Rashes and Rosacea: What Makes These Skin Conditions Different?

Rash and rosacea on someone's face Rashes and Rosacea: What Makes These Skin Conditions Different?

Did you know that almost 16 million people in the U.S. have rosacea, but it's likely many of them don't even know? Here are a few key symptoms you should look for if you aren't sure if you have a rash or rosacea.

Facial Redness

Facial redness is one of the key early rosacea symptoms, but it might not always be attributed to rosacea. Say, for example, you just stepped out of a hot shower or rubbed your face with a towel. In these instances, your face might be red, but that redness would go away shortly. If redness persists beyond normal rates and returns frequently, you could be dealing with rosacea. Of course, other types of rashes cause skin redness, too. Heat rash and sunburn are two types of skin rashes that also cause redness. This redness may also be present on the face, depending on the affected area. If you're still not sure whether it's a rash or rosacea, look for small blood vessels on your nose and cheeks. Rosacea causes enlargement of these blood vessels, which often makes them visible on the skin.

Swollen Red Bumps

This symptom can get a little bit tricky because there are many different types of rashes that develop swollen red bumps on the skin. Acne, for example, is commonly mistaken for rosacea and vice versa. This alone is a good reason to see one of our dermatologists -- without a proper diagnosis, you may end up using over-the-counter products to treat the wrong issue. Another complicating factor is that, like acne, the red bumps that rosacea causes often contain pus, just like pimples. Fortunately, there are ways to help you differentiate between the two before coming in for a diagnosis. First, rosacea doesn't come with the blackheads that you often see associated with acne. In addition, acne can occur on the shoulders, back, and chest, while rosacea typically only affects the face.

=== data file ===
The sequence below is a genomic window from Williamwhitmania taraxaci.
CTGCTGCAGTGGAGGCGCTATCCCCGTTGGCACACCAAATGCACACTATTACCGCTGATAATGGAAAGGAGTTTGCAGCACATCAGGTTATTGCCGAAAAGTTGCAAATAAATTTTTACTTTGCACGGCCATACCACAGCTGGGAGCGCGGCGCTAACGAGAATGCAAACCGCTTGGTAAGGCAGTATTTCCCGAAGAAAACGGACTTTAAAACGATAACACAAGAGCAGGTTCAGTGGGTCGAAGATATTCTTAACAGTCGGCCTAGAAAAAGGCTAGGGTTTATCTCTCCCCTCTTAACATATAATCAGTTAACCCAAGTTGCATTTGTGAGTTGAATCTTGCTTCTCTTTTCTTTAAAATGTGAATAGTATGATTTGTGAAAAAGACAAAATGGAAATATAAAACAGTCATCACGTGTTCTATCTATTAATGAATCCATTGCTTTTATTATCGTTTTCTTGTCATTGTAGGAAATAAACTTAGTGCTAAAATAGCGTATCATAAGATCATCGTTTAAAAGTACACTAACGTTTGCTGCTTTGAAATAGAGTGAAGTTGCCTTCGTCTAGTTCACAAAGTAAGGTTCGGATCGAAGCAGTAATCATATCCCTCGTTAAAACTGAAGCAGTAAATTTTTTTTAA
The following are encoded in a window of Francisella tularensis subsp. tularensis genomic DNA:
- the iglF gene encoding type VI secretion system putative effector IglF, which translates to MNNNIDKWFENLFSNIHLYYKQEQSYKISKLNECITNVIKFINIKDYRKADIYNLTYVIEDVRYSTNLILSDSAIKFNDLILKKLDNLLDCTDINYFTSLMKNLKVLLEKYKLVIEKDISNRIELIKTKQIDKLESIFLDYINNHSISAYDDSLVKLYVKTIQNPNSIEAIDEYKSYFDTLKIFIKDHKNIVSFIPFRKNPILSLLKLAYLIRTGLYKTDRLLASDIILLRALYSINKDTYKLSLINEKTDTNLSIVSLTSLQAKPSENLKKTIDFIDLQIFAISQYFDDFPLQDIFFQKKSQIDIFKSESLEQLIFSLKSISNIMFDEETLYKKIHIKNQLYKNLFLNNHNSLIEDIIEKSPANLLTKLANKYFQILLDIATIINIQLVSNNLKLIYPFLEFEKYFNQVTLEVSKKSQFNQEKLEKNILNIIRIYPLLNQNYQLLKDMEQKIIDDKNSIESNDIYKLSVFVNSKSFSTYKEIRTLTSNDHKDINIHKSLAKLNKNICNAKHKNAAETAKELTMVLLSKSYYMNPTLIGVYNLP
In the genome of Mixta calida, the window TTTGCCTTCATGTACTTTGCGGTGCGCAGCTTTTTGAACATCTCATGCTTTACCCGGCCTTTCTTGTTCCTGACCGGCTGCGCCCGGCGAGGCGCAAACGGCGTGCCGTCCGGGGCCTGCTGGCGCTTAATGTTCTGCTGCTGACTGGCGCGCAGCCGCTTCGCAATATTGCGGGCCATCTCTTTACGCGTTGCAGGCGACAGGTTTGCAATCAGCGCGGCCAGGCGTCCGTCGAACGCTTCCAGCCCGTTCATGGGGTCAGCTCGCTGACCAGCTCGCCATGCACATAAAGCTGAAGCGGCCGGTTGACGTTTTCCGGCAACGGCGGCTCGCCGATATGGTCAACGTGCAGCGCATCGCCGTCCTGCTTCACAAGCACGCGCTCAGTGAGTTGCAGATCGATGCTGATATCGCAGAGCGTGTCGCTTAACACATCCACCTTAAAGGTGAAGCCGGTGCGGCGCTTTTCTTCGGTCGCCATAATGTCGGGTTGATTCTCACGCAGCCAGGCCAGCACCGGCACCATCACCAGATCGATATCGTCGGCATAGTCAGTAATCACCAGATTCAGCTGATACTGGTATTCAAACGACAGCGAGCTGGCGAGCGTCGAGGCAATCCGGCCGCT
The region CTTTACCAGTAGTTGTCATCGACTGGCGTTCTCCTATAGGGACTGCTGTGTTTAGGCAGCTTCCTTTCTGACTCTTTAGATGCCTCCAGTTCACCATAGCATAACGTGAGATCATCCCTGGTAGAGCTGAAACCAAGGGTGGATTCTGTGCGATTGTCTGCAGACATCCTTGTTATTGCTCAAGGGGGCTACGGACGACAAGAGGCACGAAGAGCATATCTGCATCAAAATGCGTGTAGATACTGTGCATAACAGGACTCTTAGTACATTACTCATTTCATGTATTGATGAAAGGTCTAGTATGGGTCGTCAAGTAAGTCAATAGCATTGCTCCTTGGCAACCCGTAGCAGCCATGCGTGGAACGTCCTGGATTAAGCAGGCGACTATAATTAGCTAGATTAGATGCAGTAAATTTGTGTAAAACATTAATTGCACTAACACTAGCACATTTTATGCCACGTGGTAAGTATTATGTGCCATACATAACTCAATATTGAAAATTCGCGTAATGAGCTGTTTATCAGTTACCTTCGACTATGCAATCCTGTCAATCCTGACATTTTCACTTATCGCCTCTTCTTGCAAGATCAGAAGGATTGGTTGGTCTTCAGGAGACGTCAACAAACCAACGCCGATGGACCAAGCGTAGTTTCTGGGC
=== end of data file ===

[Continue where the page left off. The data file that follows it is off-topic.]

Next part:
Dry or Irritated Eyelids

In some cases, rosacea can affect the eyes and eyelids. This most typically takes the form of red, irritated, dry, or swollen eyelids. Unfortunately, this can also happen if you're experiencing an allergic rash or you have a skin sensitivity. For example, if you're using over-the-counter acne treatments -- most of which have salicylic acid or benzoyl peroxide in them -- and medication gets on or near your eyelid, the sensitive skin there will often react pretty severely. The key to differentiating between a rash and rosacea here is to identify a root cause. If you can identify a change in your skincare routine or something similar that directly caused irritation or dryness on your eyelids, it's likely not rosacea. If, however, you're experiencing issues with vision and your eyes appear bloodshot, it may be worth getting a medical diagnosis. In some cases, ocular rosacea symptoms precede more prominent facial symptoms like redness.

It can be tough to differentiate between a rash and rosacea sometimes. If you notice any of the symptoms we covered in this blog, contact SE Dermatology Specialists to consult with one of our doctors today.

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